Kerala at present has a free public health system for the poor. The Insurance Scheme is supposed not to replace free healthcare but to build upon it. This means that those who were earlier accessing the Public System for free healthcare should continue to be eligible for free healthcare even after the Insurance Scheme comes into effect, but the Public System should get compensated for an amount up to a maximum of Rs.30,000 (the ceiling under the Insurance Scheme) from the Insurance Provider in each such case. In other words, if a poor person needs Rs.50,000 worth of treatment, and comes to the Public System for it, then the Public System should provide this treatment. It will be paid back Rs.30,000  by the Insurance Provider while the remaining Rs.20000 will have to be borne by it. Likewise if in a BPL family of seven, only five persons happen to be insured, then the two uninsured members should continue to get free treatment from the Public Health System even though the Public System is not compensated for the cost of their treatment. This point can be put differently: the Public System will continue its current practice with regard to charging for its services, which also means that it will not charge any money to the poor; the compensation it will claim from the Insurance Provider will only be against “notional payments”, calculated at certain specifically-fixed rates.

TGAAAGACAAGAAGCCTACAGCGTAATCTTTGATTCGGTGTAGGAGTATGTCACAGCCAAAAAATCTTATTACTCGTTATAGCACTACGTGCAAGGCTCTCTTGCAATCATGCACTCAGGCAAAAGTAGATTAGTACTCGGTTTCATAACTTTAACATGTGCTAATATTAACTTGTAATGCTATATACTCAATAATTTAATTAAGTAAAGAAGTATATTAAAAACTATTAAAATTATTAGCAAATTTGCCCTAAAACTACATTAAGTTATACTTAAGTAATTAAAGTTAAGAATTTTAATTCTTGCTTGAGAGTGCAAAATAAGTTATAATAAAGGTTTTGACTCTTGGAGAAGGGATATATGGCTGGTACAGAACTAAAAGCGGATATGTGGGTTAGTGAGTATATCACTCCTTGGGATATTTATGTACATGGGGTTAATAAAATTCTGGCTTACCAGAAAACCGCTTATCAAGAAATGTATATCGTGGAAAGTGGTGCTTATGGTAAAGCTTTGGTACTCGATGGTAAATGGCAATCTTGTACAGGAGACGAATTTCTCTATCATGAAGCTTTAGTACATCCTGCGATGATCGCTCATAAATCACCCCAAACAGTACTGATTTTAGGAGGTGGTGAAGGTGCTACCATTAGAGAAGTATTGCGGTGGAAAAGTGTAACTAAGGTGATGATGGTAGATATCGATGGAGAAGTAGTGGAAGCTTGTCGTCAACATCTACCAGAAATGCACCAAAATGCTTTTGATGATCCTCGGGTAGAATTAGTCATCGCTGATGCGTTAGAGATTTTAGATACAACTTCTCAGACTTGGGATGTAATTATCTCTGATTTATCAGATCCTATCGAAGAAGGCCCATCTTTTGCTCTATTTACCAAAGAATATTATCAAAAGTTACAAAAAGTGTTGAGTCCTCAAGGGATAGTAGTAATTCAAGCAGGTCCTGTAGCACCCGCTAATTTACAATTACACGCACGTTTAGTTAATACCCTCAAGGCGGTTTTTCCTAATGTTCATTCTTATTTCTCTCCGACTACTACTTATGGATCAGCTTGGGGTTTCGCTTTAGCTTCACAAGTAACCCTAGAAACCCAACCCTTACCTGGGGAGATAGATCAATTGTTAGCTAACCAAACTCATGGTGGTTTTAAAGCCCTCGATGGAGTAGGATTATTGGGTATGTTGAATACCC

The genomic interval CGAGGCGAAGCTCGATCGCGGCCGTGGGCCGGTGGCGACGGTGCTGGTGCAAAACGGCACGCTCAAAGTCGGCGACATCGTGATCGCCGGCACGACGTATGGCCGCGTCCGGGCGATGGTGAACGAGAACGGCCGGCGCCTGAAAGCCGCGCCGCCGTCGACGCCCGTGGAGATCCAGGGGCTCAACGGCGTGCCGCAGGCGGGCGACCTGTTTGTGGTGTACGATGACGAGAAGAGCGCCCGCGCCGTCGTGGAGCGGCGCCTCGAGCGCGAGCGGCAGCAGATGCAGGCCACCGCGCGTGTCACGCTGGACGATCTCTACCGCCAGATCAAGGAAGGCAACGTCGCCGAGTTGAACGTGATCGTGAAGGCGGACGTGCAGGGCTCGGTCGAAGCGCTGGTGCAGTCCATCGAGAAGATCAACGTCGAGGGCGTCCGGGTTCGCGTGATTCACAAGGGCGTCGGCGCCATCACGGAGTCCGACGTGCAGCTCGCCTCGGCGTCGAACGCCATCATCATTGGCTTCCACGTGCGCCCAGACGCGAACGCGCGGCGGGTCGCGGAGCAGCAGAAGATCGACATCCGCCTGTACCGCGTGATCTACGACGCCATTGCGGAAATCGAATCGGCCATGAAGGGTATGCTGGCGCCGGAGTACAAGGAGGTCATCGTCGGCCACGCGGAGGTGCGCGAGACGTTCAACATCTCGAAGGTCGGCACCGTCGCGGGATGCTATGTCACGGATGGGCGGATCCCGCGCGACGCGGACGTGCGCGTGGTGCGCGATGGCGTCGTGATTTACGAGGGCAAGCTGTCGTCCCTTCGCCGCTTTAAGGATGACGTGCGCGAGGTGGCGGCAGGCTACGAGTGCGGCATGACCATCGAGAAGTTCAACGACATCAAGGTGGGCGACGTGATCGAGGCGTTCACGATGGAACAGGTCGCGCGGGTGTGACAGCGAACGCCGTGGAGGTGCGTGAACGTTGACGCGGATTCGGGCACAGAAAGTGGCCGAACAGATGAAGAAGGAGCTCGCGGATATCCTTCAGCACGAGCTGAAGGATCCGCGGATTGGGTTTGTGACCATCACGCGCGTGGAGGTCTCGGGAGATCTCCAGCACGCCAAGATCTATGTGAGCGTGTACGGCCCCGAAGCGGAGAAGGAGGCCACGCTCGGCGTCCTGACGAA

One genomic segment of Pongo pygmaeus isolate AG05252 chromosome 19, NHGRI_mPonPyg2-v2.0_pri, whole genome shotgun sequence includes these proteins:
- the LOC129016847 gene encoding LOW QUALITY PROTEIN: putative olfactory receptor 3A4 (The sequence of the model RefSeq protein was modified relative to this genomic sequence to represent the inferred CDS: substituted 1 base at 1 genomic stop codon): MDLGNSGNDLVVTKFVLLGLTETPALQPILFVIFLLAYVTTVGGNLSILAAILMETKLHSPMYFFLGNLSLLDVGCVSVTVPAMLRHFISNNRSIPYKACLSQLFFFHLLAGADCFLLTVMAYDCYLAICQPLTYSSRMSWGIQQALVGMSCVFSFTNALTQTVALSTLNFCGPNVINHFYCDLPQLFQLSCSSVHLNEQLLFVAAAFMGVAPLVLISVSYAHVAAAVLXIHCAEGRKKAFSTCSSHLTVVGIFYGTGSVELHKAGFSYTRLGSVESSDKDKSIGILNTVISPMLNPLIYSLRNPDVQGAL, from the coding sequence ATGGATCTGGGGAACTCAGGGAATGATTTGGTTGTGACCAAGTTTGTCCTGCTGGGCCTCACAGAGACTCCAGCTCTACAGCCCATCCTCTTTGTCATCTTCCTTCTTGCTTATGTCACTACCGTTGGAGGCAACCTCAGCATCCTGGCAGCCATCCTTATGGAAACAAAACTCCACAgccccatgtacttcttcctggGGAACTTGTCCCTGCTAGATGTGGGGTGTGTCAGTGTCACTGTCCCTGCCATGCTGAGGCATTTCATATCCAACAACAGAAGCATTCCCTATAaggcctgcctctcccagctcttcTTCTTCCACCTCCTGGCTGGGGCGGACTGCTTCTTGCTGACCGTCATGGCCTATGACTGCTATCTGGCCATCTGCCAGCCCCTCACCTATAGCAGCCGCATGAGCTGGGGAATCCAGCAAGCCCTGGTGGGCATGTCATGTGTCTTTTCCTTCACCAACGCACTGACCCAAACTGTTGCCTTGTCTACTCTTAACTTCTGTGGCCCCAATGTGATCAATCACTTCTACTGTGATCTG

If the Public System is to continue with its provision of free treatment to the poor, irrespective of whether, and by how much, it is compensated under the Insurance Scheme, then it will have to be suitably strengthened. This is also necessary for another reason. Under the Comprehensive Health Insurance Scheme, private healthcare facilities will be empanelled for treating patients provided they accept the fixed rates. To ensure that the poor get a reasonable amount of healthcare within the Rs.30,000 insurance limit, these rates have to be kept at a moderate level, certainly below what the private facilities charge for their services at present. This will mean that a number of private facilities which currently treat patients and charge high rates will not be within the Insurance Scheme’s ambit, though many of the patients they treat will be coming into it. There will therefore be an excess demand for the public healthcare facilities with the launching of the Insurance Scheme. This has to be met through an improvement in the public health system, for which a number of urgent steps are proposed to be taken.